Do you want to know my #1 pet peeve with the Android Market? How unnecessarily difficult they make switching devices. I upgraded to a new Droid 4 last week and I STILL don’t have all of my apps set up yet. Contrast this with Amazon, where all of my apps were all ready to reinstall as soon as I logged into my account.
The basic problem is that the Android Market doesn’t track apps for your account unless you spend money on them … which is perhaps the most idiotic thing I have ever heard about. This means trying to fish through all of the Flashlight and Countdown Timer and RPN Calculator apps yet again to find the good ones.
I am not saying this is something evil on the part of Google, just that I can’t stand the design. The store itself still has a lousy mobile UI (though it HAS improved over the last few year I’ve been using it), and I appreciate the auto-update feature and the remote install from the web as well. It also auto-installed a bunch of apps when I synced up my account … about half of which I subsequently uninstalled. So that is pretty much a wash compared to Amazon which makes you manually install and update everything.
A few years ago there was talk about the fact that while everyone loved Google for all of their free stuff, there seemed to be a certain reluctance about providing financial information to Google on top of everything else. And since then we have seen again and again that the Android Market has failed as a commercial venture thus far.
With Android the leading smartphone platform worldwide with ~50% of the market, and with more than 400,000 apps … it commands less than a 10% revenue share in apps! Is it mistrust of Google? The ‘Culture of Free’ that Google cultivates? I’m really not sure – but the bottom line is that most people simply aren’t buying from Google.
Turns out I am not alone in my feelings … based on a Distimo study cited at GigaOm.
Distimo said that of the top 110 apps that appear in both the Android Market and Amazon Appstore, 42 of them make more money on Amazon than on Android Market. Overall, 28 percent of the revenue in those top apps came from the Appstore. That’s a big showing for an Appstore that is less than one year old and has 26,826 available applications, compared to more than 400,000 worldwide for Android Market, according to Distimo.
This was part of the discussion even before Amazon entered the Android app market, because Amazon was cited as a trusted supplier that folks readily buy stuff from regularly. So for Amazon, getting into ebooks was an easy transition for consumers, as was music, streaming video, downloadable computer games and now Android apps.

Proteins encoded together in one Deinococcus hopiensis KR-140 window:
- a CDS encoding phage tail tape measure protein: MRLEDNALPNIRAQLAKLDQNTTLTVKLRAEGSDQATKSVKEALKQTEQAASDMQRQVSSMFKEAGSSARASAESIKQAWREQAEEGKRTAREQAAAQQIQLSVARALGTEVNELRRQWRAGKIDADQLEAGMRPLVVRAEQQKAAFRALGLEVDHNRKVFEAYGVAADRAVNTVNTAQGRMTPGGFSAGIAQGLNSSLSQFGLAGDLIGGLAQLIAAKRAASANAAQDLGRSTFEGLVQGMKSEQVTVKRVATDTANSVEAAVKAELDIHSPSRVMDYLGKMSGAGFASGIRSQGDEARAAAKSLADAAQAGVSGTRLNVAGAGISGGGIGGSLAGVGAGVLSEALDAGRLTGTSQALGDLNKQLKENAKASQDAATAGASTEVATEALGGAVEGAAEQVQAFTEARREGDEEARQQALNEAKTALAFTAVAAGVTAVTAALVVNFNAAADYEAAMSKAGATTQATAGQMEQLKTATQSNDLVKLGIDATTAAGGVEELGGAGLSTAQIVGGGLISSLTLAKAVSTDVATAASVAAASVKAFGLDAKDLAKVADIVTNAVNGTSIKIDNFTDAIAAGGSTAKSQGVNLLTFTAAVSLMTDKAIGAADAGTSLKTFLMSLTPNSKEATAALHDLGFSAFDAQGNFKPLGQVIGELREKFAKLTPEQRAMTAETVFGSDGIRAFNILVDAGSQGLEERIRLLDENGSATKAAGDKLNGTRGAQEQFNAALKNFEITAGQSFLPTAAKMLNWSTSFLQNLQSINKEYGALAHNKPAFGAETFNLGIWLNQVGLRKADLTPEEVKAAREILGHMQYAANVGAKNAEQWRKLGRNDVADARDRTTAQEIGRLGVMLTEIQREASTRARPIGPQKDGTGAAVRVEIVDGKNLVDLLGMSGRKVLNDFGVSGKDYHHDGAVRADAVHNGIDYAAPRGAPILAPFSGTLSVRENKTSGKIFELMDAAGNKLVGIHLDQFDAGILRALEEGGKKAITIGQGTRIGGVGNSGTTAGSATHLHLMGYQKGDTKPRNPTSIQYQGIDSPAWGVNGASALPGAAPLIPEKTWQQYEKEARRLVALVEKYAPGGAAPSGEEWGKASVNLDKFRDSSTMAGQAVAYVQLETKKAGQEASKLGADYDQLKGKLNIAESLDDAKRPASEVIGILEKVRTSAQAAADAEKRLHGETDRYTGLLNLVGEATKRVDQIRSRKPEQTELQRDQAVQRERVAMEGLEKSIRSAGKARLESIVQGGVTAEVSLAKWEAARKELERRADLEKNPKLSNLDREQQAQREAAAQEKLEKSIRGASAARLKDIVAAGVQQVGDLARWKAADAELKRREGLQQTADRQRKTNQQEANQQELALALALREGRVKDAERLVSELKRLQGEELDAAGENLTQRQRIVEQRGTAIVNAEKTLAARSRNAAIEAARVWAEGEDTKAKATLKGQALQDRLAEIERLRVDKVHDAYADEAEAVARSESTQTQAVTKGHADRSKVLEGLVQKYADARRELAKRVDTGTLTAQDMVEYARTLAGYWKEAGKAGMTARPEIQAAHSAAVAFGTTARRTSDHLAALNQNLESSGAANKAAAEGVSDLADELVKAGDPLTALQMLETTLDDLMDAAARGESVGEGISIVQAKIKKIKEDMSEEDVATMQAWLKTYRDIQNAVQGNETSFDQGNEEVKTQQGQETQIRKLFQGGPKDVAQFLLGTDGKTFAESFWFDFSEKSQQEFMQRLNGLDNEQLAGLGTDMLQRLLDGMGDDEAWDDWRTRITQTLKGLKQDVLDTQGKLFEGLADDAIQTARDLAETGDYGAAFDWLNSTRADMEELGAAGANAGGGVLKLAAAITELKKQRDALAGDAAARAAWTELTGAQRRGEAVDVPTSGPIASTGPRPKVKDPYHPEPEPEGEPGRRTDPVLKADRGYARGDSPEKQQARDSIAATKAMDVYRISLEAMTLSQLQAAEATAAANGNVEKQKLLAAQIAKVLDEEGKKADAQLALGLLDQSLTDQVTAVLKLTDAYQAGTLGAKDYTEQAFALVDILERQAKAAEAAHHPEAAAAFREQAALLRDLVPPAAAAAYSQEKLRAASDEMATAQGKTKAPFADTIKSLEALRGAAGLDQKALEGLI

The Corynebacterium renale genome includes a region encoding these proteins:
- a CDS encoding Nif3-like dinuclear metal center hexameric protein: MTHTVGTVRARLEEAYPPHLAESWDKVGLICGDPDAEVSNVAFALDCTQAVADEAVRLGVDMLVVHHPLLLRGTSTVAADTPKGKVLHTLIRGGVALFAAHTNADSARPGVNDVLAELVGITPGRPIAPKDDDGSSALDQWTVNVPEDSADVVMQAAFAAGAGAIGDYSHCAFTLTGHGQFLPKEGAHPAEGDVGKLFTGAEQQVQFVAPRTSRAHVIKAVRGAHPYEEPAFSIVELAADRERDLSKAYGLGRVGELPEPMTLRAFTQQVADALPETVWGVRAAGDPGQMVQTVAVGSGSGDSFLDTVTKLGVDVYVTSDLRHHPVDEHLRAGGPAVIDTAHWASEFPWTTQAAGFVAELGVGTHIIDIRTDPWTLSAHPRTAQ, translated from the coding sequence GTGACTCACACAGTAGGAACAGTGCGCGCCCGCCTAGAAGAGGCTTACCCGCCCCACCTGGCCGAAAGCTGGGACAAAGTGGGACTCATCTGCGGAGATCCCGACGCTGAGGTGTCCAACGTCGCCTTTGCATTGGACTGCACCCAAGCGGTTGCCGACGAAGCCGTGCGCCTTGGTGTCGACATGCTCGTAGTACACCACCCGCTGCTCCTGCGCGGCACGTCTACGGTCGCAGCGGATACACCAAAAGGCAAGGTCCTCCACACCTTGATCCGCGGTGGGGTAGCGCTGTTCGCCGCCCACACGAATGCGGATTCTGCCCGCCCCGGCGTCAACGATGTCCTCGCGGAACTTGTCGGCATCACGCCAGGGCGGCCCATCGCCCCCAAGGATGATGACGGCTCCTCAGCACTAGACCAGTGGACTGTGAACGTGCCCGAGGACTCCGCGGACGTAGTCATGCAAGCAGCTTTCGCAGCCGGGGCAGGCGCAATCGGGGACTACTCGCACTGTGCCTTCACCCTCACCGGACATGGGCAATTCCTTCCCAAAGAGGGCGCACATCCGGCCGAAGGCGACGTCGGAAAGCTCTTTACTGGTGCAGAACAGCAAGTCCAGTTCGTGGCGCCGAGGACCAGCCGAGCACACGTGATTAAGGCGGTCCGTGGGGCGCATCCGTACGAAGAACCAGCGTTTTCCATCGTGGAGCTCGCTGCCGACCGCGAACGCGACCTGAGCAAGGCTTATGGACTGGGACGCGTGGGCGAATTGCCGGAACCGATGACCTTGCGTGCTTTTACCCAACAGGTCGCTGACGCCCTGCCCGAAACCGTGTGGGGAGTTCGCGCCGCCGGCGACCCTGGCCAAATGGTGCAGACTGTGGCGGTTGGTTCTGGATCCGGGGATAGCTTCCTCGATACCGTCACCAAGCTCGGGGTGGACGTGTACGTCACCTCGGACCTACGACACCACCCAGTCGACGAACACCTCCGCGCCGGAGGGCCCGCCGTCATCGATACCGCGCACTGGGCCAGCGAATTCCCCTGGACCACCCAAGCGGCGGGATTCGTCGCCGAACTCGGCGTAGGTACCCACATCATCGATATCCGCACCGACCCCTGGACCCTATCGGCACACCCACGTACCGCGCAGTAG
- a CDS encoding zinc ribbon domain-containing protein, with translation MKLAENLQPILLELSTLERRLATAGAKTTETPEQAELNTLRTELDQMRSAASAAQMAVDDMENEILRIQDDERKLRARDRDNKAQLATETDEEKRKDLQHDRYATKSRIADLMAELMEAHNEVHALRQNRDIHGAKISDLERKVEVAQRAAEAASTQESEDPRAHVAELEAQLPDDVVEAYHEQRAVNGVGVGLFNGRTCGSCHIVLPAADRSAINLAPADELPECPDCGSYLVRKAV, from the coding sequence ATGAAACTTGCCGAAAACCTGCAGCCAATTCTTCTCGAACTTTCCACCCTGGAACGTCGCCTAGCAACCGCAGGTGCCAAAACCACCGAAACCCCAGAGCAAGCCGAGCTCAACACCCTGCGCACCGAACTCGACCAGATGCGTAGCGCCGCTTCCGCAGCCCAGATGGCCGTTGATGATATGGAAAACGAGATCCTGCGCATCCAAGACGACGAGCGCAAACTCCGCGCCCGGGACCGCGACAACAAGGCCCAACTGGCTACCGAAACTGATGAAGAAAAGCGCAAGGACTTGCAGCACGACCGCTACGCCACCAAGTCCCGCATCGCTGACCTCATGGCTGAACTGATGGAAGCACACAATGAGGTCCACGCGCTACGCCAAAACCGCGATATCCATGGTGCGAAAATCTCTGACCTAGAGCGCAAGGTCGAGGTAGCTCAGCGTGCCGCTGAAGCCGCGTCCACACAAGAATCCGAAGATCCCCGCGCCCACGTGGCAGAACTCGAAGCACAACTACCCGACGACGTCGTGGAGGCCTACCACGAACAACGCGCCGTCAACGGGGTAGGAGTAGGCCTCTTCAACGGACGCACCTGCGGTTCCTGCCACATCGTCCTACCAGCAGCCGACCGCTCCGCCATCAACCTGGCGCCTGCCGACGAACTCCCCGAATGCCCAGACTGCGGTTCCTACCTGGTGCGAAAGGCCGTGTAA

Google, in spite of being the king of search, having a massive user base for GMail and Reader and Docs and Android phones … simply isn’t a place people want to buy stuff. Amazon’s MP3 store took off right away and has a decent market share, but Google’s Music store has gone nowhere in more than six months. And so on. Is this an ‘active avoidance’ related to all of the recent stuff I have talked about with regards to how Google uses data and tracks users … or is it that people see Google as ‘free’ but are willing to pay for stuff at Amazon? I don’t know.
Another interesting fact:
One interesting fact that emerged is that about 50 percent of Amazon’s apps don’t appear in Android Market, said Distimo. That suggests that, while many app makers are simply porting over their apps from Android Market to Amazon Appstore, a big number of apps are bypassing the Market and going straight to Amazon. It’s unclear if this is just Kindle-versions of established Android apps, but it still suggests that developers are making specific investments in Amazon apps.
As noted, there are certainly a number of ‘Kindle Fire Edition’ apps, but 14,000? Not likely.
I wonder – does Google care? I have talked about the appearance of apathy in the customer experience I see from Google. It is as if they really don’t care about the smartphones their OS goes into, only that it delivers eyeballs to ads that generate revenue. Which, again, isn’t a bad thing – just a different way of looking at things. In that case perhaps they don’t care about the app revenue directly, only that there are apps that being eyes to screens that generate revenue through ads. I don’t know – just speculating.
Personally I prefer Amazon for any number of reasons including those mentioned above – and having a centralized account where I can easily check out my music, games, apps and so on is convenient.
What about you? How do you view all of this stuff? Which market do you prefer? Do you think it matters to Google whether or not they make money with apps?